If you sell/support failures you lose the client forever. No serious business will do that knowingly.

    "the owners would sell anything they could to repay the loan I have noticed."

    Pretty easy allegation to make, with no support whatsoever. Can you list some with links to references or are you just an air bag?
    D.T.Long
  • CDW to offer enterprise Chromebook support

    Two snake oil salesmen team up to fool the public. The point of these chromebooks was that you wouldn't need support and now you have them saying you do and pay them for the privilege of it. You left out the part about Google paying CDW an undisclosed amount for this press release.

    I still wouldn't trust a chromebook or Google. They have been caught red handed spying and there is some corporate data that should not be displayed over the internet. Especially with its linux base and telnet issues. The other problem is running applications. The most important apps are not web based and they are coded for Microsoft Windows. Companies will not rewrite them for linux and risk having buggy code and spend hours upon hours waiting for it compile. Any way you look at this its a failed venture.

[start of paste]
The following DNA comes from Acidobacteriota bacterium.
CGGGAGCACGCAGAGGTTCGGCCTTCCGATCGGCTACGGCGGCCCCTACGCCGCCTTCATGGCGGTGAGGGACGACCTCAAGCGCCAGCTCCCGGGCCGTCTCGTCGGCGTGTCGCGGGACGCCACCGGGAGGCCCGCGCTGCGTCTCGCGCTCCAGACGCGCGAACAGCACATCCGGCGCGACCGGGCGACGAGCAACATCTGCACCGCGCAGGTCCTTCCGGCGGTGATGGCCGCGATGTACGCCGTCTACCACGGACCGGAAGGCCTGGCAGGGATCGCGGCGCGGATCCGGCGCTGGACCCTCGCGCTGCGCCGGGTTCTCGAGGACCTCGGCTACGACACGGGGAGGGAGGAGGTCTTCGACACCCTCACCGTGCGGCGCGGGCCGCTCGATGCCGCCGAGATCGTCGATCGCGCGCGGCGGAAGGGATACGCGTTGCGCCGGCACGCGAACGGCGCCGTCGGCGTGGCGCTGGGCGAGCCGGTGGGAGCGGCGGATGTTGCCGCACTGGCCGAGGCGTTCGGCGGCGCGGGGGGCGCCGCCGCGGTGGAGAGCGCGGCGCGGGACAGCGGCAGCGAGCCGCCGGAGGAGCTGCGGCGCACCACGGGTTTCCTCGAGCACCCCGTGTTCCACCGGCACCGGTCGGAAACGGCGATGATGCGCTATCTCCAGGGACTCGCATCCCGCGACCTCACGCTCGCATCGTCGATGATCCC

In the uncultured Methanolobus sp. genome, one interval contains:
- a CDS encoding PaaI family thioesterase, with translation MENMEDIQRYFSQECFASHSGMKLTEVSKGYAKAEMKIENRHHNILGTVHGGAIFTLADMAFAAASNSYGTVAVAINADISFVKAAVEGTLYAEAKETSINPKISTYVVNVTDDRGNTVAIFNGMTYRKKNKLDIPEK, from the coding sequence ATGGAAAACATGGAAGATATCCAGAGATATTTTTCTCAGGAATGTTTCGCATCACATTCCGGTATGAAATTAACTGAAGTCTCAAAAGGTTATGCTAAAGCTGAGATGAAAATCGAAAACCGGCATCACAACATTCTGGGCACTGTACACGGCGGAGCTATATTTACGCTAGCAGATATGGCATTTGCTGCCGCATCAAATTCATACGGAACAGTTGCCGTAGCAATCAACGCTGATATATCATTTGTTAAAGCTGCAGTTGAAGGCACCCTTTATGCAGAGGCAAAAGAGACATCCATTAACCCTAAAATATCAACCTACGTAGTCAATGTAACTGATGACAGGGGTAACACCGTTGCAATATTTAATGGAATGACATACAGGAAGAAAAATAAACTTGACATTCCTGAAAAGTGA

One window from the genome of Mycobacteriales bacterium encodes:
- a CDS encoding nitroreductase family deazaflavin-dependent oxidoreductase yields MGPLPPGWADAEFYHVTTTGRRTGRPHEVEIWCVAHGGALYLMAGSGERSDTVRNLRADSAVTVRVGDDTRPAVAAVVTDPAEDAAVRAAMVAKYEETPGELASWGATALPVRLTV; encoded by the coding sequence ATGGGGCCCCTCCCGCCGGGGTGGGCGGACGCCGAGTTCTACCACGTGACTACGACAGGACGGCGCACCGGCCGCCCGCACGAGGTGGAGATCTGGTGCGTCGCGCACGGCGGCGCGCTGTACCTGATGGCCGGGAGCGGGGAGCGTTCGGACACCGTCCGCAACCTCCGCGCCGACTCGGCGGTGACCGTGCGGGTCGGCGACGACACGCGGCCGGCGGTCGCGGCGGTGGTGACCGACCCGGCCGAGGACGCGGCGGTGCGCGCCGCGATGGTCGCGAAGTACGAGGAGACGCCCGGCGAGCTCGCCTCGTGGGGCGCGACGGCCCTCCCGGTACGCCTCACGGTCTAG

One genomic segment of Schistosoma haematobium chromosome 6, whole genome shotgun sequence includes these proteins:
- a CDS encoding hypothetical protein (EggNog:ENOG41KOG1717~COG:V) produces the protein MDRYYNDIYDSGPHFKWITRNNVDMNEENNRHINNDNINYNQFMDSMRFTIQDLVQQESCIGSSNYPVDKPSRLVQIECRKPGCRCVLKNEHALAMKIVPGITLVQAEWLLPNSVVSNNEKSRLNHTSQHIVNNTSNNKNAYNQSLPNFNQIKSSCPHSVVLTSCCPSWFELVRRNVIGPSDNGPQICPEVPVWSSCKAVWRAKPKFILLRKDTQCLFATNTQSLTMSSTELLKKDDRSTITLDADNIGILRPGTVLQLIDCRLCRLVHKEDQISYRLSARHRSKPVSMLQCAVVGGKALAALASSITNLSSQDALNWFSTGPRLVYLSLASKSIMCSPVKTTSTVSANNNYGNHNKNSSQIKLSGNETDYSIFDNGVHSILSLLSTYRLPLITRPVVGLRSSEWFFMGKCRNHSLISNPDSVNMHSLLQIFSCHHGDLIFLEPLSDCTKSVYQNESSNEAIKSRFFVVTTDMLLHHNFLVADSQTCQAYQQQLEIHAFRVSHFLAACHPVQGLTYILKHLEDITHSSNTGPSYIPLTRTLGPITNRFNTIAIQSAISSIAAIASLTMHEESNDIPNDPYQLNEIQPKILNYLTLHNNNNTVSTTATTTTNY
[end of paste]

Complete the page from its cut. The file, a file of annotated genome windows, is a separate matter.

Loverock-Davidson
    • telnet issues?

      Please explain. Briefly if possible.
      slackdragon
    • Pssst

      Your brown envelope is behind the cistern at the bus station toilets.

      Thanks

      WHG & SB
      Alan Smithie
    • Chromebooks

      I don't know much about Chromebooks, but they must be OK if you dislike them.
      AmraLeo
    • Have you been living under a rock?

      Your mention of telnet shows that you know absolutely nothing. Nobody has used telnet or rsh or rcp since the 1990s, Linux and all other *nix systems replaced them with secure shell (ssh) which uses public key encryption for authentication and communication. This has nothing to do with Chromebooks per se but undoubtedly Chromebooks can do all of their web communication with SSL which is also is encrypted.